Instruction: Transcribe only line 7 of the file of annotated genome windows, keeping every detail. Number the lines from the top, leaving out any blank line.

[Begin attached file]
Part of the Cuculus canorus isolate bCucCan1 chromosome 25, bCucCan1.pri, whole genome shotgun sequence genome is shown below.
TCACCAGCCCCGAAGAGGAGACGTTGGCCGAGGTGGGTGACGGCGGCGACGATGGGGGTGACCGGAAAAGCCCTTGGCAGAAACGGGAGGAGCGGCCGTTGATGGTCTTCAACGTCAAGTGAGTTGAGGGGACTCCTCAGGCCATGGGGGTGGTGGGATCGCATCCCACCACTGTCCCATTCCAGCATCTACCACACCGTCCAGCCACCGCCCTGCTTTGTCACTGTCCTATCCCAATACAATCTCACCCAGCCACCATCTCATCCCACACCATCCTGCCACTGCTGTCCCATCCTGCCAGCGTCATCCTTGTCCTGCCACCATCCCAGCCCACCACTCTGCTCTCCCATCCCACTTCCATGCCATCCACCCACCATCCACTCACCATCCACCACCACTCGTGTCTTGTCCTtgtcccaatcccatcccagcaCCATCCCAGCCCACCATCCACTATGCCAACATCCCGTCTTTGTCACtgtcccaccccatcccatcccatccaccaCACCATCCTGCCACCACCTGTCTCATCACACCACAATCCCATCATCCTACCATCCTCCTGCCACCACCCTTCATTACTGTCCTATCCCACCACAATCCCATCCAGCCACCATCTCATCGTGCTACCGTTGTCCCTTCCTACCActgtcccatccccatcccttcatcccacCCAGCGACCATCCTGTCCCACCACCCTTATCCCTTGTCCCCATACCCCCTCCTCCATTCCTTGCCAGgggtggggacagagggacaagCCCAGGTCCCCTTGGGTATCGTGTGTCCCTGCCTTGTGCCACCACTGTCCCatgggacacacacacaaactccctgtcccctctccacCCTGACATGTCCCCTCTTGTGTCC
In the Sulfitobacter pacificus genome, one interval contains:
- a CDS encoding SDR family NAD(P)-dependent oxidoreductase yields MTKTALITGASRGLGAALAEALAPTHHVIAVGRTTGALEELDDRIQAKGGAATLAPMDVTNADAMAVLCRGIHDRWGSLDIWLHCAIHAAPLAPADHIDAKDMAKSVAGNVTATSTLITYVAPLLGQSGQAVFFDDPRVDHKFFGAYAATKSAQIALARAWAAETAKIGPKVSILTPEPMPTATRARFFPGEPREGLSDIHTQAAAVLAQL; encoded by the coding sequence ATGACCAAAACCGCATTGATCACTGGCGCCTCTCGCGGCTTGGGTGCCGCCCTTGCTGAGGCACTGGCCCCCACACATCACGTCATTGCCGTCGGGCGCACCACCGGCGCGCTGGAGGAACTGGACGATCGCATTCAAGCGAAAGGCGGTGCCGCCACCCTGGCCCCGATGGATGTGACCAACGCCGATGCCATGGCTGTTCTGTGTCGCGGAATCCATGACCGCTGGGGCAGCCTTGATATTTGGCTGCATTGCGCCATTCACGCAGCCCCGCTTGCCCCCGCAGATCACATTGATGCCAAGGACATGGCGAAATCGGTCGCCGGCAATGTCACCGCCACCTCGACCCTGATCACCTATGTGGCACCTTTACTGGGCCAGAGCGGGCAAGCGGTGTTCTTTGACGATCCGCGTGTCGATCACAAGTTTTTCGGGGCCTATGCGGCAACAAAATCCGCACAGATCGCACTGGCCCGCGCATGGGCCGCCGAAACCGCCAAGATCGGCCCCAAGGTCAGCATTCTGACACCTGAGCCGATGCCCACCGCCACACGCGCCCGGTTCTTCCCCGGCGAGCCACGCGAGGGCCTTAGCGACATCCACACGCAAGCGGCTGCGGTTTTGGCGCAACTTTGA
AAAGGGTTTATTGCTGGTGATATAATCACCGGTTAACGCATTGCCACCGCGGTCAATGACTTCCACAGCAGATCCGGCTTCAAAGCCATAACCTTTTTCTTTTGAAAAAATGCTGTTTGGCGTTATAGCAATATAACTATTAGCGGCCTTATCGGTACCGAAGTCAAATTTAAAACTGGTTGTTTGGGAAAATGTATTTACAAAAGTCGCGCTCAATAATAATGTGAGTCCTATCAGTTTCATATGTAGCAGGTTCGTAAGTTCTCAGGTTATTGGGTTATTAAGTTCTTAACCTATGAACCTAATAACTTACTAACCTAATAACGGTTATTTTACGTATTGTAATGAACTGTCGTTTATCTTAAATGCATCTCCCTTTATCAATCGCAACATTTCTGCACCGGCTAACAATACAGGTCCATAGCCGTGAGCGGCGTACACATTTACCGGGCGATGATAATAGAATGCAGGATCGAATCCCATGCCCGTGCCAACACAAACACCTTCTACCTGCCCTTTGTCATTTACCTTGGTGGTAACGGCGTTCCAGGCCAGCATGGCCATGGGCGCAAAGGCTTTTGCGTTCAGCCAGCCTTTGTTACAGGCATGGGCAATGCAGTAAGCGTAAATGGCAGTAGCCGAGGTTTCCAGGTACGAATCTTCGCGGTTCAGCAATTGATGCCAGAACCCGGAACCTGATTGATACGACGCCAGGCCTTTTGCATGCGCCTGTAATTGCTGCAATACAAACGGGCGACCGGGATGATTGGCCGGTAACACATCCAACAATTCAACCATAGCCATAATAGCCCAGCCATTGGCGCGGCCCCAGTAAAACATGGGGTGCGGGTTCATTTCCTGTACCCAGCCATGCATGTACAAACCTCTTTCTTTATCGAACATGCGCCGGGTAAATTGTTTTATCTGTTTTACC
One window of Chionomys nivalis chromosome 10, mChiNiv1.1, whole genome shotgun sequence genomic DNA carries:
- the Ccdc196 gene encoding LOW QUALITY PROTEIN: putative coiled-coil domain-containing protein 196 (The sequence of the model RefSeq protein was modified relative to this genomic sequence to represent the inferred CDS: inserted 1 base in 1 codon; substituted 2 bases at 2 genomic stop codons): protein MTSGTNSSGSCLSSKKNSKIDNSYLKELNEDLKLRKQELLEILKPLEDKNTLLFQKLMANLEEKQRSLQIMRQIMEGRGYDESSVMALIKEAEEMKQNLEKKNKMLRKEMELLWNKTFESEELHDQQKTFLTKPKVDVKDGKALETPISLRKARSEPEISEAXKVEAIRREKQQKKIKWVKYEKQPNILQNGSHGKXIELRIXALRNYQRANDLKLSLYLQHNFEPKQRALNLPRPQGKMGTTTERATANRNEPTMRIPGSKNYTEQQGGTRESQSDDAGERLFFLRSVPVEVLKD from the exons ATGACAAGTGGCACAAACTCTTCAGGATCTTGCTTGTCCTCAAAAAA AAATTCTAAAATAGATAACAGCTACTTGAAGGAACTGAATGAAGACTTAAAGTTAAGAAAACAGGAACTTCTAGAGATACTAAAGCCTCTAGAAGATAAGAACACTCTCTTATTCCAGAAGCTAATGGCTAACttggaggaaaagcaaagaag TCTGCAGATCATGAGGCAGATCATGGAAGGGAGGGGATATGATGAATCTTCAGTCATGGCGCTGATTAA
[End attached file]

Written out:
- the Ccdc196 gene encoding LOW QUALITY PROTEIN: putative coiled-coil domain-containing protein 196 (The sequence of the model RefSeq protein was modified relative to this genomic sequence to represent the inferred CDS: inserted 1 base in 1 codon; substituted 2 bases at 2 genomic stop codons): protein MTSGTNSSGSCLSSKKNSKIDNSYLKELNEDLKLRKQELLEILKPLEDKNTLLFQKLMANLEEKQRSLQIMRQIMEGRGYDESSVMALIKEAEEMKQNLEKKNKMLRKEMELLWNKTFESEELHDQQKTFLTKPKVDVKDGKALETPISLRKARSEPEISEAXKVEAIRREKQQKKIKWVKYEKQPNILQNGSHGKXIELRIXALRNYQRANDLKLSLYLQHNFEPKQRALNLPRPQGKMGTTTERATANRNEPTMRIPGSKNYTEQQGGTRESQSDDAGERLFFLRSVPVEVLKD from the exons ATGACAAGTGGCACAAACTCTTCAGGATCTTGCTTGTCCTCAAAAAA AAATTCTAAAATAGATAACAGCTACTTGAAGGAACTGAATGAAGACTTAAAGTTAAGAAAACAGGAACTTCTAGAGATACTAAAGCCTCTAGAAGATAAGAACACTCTCTTATTCCAGAAGCTAATGGCTAACttggaggaaaagcaaagaag TCTGCAGATCATGAGGCAGATCATGGAAGGGAGGGGATATGATGAATCTTCAGTCATGGCGCTGATTAA